This VBA function was written today to try out an algorithm I found while looking for a way to check surface areas of building models in EnergyPlus. The standard EnergyPlus outputs do include surface area summaries but for some reason they don’t include roofs. And in any case I find it much simpler to interrogate a model building by analysing the text file than by running a simulation with the model.

CC Image licensed from Wikimedia Commons

The code takes the x,y coordinates of each vertex of the surface and returns the surface area as a double. Working with EnergyPlus will be a little harder as there will be surface elements which are horizontal (floors, ceilings and flat roofs), vertical (walls, doors and windows) and potentially inclined (pitched roofs). That’s a problem for another day though. For now, just working with x,y rather than x,y,z coordinates is enough to test the approach.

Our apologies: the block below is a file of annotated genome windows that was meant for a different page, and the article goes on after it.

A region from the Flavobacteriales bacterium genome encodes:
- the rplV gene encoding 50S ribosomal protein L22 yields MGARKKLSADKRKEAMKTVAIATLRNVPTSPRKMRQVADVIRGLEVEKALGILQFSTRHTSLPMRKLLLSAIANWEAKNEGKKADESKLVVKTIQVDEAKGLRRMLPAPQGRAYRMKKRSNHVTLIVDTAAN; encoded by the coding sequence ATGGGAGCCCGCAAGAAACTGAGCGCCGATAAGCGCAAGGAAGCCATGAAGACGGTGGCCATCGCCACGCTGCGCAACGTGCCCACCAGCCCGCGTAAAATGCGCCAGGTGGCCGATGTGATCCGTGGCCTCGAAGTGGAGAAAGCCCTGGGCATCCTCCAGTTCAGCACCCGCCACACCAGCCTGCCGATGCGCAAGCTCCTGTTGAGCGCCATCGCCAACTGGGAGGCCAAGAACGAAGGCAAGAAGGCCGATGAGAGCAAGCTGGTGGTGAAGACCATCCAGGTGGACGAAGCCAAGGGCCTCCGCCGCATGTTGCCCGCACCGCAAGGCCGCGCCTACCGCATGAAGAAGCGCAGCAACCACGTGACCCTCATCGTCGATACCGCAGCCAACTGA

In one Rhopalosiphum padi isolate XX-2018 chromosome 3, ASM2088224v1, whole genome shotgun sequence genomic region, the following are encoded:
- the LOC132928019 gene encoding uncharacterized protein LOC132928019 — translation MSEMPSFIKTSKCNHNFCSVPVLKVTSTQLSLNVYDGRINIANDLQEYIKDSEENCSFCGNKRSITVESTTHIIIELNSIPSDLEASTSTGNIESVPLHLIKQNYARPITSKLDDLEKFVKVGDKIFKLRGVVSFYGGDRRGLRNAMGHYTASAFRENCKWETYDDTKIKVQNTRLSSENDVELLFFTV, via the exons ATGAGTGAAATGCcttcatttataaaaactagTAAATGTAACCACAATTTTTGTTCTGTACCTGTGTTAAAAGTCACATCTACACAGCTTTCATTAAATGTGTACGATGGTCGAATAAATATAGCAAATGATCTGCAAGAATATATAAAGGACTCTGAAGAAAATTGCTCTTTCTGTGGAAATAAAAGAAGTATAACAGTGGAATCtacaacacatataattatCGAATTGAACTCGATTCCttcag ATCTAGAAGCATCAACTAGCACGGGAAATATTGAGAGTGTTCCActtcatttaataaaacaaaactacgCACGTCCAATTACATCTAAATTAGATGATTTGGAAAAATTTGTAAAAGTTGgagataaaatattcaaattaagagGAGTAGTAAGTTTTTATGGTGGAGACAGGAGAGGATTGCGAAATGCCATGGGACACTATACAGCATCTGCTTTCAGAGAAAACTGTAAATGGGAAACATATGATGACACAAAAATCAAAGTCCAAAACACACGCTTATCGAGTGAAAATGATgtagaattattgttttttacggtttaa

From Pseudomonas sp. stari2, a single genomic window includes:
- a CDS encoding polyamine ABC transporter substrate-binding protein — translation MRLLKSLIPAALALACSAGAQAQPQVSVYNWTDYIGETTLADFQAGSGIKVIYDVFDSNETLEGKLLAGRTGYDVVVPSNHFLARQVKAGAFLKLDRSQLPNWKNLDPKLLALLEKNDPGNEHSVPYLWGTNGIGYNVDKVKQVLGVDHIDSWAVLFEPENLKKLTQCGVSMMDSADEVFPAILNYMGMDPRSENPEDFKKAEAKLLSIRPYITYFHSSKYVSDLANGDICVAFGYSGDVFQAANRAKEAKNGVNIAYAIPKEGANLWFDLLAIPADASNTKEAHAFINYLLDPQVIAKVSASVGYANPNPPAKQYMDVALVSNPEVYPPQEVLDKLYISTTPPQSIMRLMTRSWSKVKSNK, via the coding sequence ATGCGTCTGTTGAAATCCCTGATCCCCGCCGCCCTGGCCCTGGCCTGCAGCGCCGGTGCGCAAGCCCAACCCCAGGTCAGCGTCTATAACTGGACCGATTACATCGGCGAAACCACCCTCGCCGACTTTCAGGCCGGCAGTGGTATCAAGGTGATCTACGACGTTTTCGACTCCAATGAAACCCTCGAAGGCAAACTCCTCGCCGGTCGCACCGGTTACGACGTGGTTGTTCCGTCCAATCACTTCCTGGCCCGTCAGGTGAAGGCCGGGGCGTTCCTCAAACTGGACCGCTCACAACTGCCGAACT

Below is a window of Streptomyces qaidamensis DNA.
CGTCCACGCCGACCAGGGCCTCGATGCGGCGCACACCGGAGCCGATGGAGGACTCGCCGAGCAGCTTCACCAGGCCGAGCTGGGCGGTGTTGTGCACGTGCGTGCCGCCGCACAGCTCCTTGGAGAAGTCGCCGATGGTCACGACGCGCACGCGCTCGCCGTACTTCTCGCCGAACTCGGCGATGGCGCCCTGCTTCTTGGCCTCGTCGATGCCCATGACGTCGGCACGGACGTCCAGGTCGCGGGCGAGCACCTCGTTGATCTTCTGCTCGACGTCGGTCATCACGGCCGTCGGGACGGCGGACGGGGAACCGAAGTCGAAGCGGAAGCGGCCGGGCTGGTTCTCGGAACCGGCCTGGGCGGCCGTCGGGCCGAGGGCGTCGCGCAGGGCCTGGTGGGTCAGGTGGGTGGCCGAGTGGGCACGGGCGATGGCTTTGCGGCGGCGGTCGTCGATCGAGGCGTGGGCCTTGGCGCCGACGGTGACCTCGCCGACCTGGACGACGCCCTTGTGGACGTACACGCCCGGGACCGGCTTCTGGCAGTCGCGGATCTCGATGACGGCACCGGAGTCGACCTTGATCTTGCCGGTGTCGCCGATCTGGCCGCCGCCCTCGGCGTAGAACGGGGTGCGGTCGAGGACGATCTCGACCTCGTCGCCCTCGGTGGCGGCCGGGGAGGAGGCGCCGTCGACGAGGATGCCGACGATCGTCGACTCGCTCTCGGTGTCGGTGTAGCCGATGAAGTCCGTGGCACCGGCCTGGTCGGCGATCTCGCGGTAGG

The final code will be part of a Python package I’m developing to work with EnergyPlus so the VBA code probably won’t go any further than this – unless there’s a huge outcry for it to do so!

It’s basically just a translation of this code here. The code is an implementation of Green’s Theorem which describes the relationship of the integral of the perimeter of a 2D polygon to the integral of it’s area. It works for closed polygons, both concave and convex. The only limitation is for shapes which intersect themselves which isn’t a problem when you’re dealing with building surfaces.

The code is as follows:

To use it, just pass in a 2 x N matrix made up of x and y pairs. For example you can pass in the named range “Vertices” on a worksheet with Area = Area_2D(Range("Vertices").Value2)


Jamie Bull |

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1 Comment on “VBA to find the area of a surface”

  • Veronica Bitta says:

    I’m working with Arcmap as an elementary activist, my interest is to find area of a polygon using a field calculator found within the attribute table of the data layer.
    Please assist me, I tied but ended on error code. I’m waiting to hear from you

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